Having people pay to see a McMahon in a match is always successful business.
The live reaction and social media response to the announcement of Stephanie McMahon versus Brie Bella has been largely positive. The reaction makes sense, because a McMahon in the ring has never been unentertaining or unmemorable.
I think the Mr. McMahon character is done. Sure, we'll see Vince every so often in front of the camera for one reason or another. But the days of him playing the evil boss in the storylines are over. Stephanie is now playing the role.
Vince, Stephanie and even Shane have all proved they can hold their own in the ring when called on. When I say hold their own, I'm talking about being able to take a beating and entertain the people. This fits for them.
Whenever a McMahon is in the ring, it's because the conflict has escalated to an extreme level between a wrestler and management. Naturally, the encounter shouldn't be a wrestling match; it should be a fight, a contest where the three most needed moves are punch, kick and hit them with whatever you can find.
There is a mixture of simplicity and difficulty in the McMahon fighting formula. The simplicity is the story to tell is so easy and is usually the evil boss finally getting what he has coming to him. Just look at Vince McMahon's record in matches. He always takes the biggest beating and usually loses.
The difficulty is because of what's called upon and the McMahon drive to take it as far as it can go, which results in a painful night. I want to watch the McMahon matches next to a critic of wrestling and ask him to explain how what he or she is watching is fake or doesn't hurt.
We haven't seen Stephanie in an official match since 2003. I think I have a pretty good idea how this SummerSlam brawl with Brie Bella will unfold.
The two are coming in with an easy story. It's been a rivalry going on for a few months. It works in their favor that the feud branched off from the long rivalry their husbands were having leading into WrestleMania 30.
I can picture Stephanie offering the same instruction and encouragement to her opponent as Vince has been attributed to doing against his classic rivals. The final words before going through the curtain being something to the effect of “Don't take it easy on me because I'm not going to take it easy on you.”
That was the basic quote—minus some language I can't type—Shawn Michaels has said on DVDs that Vince told him just before their classic hardcore battle at WrestleMania 22. Steve Austin, The Undertaker, Hulk Hogan and others have all commented in the past how Vince will take the beating and wants it to look as good as possible.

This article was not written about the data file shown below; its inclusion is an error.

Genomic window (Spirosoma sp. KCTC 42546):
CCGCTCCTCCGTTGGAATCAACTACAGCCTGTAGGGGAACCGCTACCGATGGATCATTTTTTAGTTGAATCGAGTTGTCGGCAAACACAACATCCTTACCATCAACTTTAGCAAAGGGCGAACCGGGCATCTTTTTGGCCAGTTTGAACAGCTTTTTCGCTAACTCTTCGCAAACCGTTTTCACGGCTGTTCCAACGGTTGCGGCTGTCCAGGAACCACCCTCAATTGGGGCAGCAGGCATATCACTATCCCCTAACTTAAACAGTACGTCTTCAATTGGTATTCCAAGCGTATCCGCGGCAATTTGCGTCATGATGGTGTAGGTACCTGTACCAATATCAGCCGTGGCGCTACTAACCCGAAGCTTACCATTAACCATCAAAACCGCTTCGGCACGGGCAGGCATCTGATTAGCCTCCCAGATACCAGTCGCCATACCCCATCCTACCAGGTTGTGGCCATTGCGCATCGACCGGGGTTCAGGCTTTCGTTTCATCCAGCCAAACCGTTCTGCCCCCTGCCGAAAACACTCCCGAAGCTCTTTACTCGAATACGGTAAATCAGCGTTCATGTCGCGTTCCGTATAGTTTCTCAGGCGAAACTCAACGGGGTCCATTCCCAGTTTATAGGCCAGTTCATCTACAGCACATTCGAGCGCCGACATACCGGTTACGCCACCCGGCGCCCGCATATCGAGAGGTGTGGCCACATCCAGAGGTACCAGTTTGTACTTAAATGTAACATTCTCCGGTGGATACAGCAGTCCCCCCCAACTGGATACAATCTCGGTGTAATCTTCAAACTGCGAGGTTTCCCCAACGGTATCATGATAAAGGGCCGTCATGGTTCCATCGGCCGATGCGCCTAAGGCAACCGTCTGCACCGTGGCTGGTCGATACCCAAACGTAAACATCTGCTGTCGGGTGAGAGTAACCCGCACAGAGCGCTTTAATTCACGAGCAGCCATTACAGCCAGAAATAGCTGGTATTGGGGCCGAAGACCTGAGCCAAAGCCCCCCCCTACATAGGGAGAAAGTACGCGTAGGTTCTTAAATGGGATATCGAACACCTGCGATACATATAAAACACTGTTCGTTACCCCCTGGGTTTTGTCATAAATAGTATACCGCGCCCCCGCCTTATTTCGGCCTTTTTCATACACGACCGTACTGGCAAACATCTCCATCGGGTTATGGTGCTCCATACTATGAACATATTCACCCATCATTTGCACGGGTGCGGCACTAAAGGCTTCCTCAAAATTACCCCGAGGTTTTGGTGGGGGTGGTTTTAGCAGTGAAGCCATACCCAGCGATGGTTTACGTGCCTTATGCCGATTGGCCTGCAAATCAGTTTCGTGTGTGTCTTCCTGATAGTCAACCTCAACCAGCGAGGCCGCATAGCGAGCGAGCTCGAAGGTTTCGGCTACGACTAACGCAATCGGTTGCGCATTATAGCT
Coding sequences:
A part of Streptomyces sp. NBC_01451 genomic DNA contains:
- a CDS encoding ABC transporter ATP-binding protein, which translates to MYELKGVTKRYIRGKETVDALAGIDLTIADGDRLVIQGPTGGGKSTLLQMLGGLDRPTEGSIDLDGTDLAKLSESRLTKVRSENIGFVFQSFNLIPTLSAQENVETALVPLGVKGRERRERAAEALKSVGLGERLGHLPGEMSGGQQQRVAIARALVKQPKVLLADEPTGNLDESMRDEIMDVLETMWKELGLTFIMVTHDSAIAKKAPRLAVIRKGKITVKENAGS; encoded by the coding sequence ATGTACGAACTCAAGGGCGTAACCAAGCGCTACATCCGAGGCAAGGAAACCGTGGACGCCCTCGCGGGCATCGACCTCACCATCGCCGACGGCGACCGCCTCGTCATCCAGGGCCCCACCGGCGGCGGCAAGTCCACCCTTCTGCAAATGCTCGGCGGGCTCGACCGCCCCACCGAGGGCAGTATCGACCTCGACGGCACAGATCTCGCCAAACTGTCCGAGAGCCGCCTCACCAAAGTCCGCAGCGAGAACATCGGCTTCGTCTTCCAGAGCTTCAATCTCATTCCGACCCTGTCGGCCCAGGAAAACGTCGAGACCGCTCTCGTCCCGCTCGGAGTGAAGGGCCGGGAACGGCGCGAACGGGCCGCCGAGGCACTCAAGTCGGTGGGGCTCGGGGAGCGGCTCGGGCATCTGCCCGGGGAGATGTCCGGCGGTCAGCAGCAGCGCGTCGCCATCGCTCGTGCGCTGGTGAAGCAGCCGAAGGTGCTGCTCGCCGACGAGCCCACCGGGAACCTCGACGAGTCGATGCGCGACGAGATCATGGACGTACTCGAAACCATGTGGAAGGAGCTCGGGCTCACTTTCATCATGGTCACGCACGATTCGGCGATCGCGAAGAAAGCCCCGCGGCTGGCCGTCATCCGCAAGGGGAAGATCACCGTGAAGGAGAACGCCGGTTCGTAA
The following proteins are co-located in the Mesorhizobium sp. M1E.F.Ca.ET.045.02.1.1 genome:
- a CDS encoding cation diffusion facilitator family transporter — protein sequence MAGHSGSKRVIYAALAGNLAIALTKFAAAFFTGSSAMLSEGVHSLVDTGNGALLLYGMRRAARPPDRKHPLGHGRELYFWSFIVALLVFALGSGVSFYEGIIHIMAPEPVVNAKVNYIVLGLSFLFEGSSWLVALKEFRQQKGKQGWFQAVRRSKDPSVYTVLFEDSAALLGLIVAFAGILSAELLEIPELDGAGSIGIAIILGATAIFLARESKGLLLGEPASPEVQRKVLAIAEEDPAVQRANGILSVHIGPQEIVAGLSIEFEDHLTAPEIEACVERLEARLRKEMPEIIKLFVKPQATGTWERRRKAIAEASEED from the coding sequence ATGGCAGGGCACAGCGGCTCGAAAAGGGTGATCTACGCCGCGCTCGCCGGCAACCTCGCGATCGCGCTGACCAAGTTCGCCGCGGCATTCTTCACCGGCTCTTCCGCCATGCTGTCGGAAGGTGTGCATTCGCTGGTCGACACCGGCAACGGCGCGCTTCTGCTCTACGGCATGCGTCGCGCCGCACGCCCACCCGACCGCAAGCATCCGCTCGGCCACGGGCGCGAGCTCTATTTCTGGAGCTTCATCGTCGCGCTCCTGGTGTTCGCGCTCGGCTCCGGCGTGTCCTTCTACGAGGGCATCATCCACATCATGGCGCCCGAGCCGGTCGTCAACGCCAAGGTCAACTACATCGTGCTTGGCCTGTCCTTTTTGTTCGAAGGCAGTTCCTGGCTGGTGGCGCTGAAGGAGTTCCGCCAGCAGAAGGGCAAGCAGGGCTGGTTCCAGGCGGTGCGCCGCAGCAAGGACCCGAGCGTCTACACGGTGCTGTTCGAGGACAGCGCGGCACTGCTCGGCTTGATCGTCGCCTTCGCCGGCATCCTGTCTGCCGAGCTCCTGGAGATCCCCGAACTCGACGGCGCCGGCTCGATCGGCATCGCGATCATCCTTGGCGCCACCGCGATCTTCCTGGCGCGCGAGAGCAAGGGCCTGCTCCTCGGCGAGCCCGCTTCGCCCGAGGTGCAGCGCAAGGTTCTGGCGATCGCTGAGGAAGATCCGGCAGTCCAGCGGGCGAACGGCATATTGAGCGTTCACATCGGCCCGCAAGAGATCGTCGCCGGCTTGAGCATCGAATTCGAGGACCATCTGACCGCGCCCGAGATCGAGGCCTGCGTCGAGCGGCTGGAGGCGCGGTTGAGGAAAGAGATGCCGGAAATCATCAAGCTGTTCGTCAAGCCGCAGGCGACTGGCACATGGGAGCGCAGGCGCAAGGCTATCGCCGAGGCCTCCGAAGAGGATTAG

Another thing commonly seen in McMahon matches that contribute to their success is the theatrics. The facial expressions and timing always seem to be on point. It makes sense—the family spends their entire life directing a brand and performers to tell stories. It doesn't surprise me this valuable talent in professional wrestling comes so naturally to them.
All of this makes the McMahon matches good investments. They can't be done too often, or they lose the novelty, and it takes a violent toll on the body. However, when the time is right, it makes a big difference.
The time is right. This is the second-biggest pay-per-view of the year. This is the early stages of Triple H and Stephanie McMahon as The Authority being the television heels running the company, so you want culminations to feuds like this to be memorable.
This is also the last pay-per-view event in the initial six-month commitment for WWE Network subscribers before they need to renew their subscription.
While Stephanie tells Brie not to take it easy, Vince might be right there in Stephanie's ear to add to the encouragement. “Hey Steph, I love you, take this one for the Network.”
Justin LaBar is a Featured Columnist for Bleacher Report. He is also the creator of the Chair Shot Reality video talk show and Wrestling Reality radio show
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